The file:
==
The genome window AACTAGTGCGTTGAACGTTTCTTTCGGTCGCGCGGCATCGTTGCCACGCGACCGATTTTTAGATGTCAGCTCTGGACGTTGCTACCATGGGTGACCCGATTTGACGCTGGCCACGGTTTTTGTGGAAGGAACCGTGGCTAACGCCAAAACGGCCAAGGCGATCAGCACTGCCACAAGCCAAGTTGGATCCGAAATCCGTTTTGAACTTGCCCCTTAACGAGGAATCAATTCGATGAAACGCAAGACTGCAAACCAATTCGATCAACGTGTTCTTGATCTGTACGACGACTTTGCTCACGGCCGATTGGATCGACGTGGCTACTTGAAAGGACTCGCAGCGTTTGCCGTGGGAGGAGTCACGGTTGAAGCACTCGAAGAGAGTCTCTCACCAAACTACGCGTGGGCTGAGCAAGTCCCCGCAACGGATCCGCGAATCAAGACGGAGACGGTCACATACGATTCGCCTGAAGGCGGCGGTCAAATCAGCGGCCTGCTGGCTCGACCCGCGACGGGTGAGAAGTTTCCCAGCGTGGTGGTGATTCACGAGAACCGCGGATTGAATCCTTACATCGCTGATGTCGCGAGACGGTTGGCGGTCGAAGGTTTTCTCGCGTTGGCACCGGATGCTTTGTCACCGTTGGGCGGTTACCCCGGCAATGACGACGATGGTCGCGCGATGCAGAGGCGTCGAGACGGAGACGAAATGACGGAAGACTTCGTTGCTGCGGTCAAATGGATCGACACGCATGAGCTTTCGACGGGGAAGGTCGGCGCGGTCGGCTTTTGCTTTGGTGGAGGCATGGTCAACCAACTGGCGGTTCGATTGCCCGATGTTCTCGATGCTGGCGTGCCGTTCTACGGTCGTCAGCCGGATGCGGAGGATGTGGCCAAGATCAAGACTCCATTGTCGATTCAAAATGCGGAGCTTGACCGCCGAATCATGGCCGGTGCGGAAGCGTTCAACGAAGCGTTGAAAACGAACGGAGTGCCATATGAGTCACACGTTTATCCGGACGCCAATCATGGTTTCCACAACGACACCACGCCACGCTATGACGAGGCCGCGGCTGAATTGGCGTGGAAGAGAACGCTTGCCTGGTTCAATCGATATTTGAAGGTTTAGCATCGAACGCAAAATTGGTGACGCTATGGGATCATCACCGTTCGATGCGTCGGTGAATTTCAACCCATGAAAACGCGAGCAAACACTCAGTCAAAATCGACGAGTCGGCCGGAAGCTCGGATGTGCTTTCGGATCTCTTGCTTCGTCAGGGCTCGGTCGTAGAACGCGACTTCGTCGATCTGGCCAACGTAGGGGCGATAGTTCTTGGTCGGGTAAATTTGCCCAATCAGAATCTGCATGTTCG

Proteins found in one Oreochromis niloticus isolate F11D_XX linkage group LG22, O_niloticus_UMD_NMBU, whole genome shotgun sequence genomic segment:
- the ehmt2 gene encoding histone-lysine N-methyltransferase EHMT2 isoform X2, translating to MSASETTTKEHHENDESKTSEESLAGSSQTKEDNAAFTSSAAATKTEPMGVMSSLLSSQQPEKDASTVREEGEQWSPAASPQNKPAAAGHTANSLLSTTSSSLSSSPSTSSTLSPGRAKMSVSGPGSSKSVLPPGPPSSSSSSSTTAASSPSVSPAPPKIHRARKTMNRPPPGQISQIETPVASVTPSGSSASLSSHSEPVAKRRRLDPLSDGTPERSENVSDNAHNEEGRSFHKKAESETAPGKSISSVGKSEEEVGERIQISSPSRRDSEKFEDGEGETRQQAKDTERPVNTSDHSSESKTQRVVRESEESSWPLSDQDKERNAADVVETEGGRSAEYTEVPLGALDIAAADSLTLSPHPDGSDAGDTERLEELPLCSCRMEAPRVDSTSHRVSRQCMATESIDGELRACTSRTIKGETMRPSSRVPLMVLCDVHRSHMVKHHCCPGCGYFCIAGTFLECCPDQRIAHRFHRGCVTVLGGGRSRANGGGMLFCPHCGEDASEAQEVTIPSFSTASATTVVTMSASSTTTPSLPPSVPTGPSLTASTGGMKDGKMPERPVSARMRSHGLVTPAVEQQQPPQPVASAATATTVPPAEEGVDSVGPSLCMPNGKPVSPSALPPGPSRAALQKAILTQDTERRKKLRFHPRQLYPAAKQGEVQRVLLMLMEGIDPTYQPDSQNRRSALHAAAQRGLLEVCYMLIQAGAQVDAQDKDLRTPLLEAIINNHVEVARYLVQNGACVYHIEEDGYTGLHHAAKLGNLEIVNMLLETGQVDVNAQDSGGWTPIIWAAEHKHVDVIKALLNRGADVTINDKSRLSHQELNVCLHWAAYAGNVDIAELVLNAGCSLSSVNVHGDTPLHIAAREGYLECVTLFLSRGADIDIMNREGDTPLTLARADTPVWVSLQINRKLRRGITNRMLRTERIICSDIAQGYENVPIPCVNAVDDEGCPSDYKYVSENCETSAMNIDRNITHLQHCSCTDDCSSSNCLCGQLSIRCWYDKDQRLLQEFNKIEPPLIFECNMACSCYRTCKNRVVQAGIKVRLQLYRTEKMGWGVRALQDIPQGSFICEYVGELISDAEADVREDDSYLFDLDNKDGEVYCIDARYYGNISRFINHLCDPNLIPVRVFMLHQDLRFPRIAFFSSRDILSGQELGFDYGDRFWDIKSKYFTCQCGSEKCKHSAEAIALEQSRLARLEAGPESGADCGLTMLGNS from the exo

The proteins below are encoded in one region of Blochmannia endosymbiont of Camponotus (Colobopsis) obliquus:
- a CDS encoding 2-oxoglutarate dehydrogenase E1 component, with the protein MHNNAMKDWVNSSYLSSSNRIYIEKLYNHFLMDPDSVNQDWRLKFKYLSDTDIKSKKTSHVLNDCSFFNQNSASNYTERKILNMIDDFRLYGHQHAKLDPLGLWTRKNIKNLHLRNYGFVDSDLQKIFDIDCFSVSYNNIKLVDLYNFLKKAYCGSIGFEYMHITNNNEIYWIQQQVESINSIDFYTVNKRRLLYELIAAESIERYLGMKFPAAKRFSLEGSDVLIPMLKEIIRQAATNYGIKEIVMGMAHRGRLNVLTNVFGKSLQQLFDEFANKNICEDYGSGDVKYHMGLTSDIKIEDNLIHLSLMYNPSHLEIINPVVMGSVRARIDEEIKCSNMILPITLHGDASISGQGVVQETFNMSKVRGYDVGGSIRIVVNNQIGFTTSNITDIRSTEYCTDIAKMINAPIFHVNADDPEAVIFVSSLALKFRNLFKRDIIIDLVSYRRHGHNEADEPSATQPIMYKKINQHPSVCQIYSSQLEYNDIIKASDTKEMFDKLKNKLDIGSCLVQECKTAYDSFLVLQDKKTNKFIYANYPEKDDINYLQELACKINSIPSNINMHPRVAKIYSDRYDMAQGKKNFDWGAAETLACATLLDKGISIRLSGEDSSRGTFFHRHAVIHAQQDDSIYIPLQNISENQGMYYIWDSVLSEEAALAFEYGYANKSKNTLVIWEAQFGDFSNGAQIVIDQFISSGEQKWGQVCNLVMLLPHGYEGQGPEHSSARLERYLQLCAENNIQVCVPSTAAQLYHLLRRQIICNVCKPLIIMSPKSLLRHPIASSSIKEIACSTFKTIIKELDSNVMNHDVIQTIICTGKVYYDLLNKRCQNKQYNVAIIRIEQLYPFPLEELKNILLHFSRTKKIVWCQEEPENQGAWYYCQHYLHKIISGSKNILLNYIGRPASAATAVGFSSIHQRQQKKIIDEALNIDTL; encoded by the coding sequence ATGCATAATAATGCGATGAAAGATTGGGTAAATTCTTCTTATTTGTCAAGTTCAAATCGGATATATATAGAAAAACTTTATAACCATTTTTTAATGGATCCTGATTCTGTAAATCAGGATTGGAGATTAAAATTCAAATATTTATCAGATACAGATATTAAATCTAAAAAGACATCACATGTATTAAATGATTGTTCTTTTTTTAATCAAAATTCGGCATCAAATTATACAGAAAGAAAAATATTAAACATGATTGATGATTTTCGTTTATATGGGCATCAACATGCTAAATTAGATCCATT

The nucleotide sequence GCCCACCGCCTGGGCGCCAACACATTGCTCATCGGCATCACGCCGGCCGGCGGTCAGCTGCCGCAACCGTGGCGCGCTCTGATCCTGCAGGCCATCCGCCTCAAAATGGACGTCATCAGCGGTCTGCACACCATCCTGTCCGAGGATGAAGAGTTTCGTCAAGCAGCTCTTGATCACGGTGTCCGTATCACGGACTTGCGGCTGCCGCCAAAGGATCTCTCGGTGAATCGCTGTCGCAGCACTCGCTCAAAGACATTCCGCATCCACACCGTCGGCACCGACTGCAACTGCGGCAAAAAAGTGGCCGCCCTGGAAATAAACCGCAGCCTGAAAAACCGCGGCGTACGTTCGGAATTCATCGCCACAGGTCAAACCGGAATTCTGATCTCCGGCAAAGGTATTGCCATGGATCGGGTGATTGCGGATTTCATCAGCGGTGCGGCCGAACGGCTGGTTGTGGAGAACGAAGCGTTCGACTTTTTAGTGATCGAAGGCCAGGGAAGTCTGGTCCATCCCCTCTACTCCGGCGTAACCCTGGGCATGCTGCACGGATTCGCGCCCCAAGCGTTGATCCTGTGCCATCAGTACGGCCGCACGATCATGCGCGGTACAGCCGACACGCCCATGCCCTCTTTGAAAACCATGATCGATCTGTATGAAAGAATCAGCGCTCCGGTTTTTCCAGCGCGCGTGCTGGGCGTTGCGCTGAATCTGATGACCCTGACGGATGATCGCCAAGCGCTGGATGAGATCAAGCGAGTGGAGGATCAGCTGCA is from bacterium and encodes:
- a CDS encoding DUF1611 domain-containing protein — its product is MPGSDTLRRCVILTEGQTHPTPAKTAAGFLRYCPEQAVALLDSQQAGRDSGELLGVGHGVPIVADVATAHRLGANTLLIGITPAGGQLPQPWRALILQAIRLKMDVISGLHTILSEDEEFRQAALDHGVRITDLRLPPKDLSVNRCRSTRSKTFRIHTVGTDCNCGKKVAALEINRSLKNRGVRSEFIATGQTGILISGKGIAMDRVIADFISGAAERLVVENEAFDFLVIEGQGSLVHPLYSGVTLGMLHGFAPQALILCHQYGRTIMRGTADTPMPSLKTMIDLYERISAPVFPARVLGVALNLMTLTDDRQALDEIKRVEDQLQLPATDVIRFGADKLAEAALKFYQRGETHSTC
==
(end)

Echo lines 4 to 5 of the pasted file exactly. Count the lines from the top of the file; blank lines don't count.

The proteins below are encoded in one region of Blochmannia endosymbiont of Camponotus (Colobopsis) obliquus:
- a CDS encoding 2-oxoglutarate dehydrogenase E1 component, with the protein MHNNAMKDWVNSSYLSSSNRIYIEKLYNHFLMDPDSVNQDWRLKFKYLSDTDIKSKKTSHVLNDCSFFNQNSASNYTERKILNMIDDFRLYGHQHAKLDPLGLWTRKNIKNLHLRNYGFVDSDLQKIFDIDCFSVSYNNIKLVDLYNFLKKAYCGSIGFEYMHITNNNEIYWIQQQVESINSIDFYTVNKRRLLYELIAAESIERYLGMKFPAAKRFSLEGSDVLIPMLKEIIRQAATNYGIKEIVMGMAHRGRLNVLTNVFGKSLQQLFDEFANKNICEDYGSGDVKYHMGLTSDIKIEDNLIHLSLMYNPSHLEIINPVVMGSVRARIDEEIKCSNMILPITLHGDASISGQGVVQETFNMSKVRGYDVGGSIRIVVNNQIGFTTSNITDIRSTEYCTDIAKMINAPIFHVNADDPEAVIFVSSLALKFRNLFKRDIIIDLVSYRRHGHNEADEPSATQPIMYKKINQHPSVCQIYSSQLEYNDIIKASDTKEMFDKLKNKLDIGSCLVQECKTAYDSFLVLQDKKTNKFIYANYPEKDDINYLQELACKINSIPSNINMHPRVAKIYSDRYDMAQGKKNFDWGAAETLACATLLDKGISIRLSGEDSSRGTFFHRHAVIHAQQDDSIYIPLQNISENQGMYYIWDSVLSEEAALAFEYGYANKSKNTLVIWEAQFGDFSNGAQIVIDQFISSGEQKWGQVCNLVMLLPHGYEGQGPEHSSARLERYLQLCAENNIQVCVPSTAAQLYHLLRRQIICNVCKPLIIMSPKSLLRHPIASSSIKEIACSTFKTIIKELDSNVMNHDVIQTIICTGKVYYDLLNKRCQNKQYNVAIIRIEQLYPFPLEELKNILLHFSRTKKIVWCQEEPENQGAWYYCQHYLHKIISGSKNILLNYIGRPASAATAVGFSSIHQRQQKKIIDEALNIDTL; encoded by the coding sequence ATGCATAATAATGCGATGAAAGATTGGGTAAATTCTTCTTATTTGTCAAGTTCAAATCGGATATATATAGAAAAACTTTATAACCATTTTTTAATGGATCCTGATTCTGTAAATCAGGATTGGAGATTAAAATTCAAATATTTATCAGATACAGATATTAAATCTAAAAAGACATCACATGTATTAAATGATTGTTCTTTTTTTAATCAAAATTCGGCATCAAATTATACAGAAAGAAAAATATTAAACATGATTGATGATTTTCGTTTATATGGGCATCAACATGCTAAATTAGATCCATT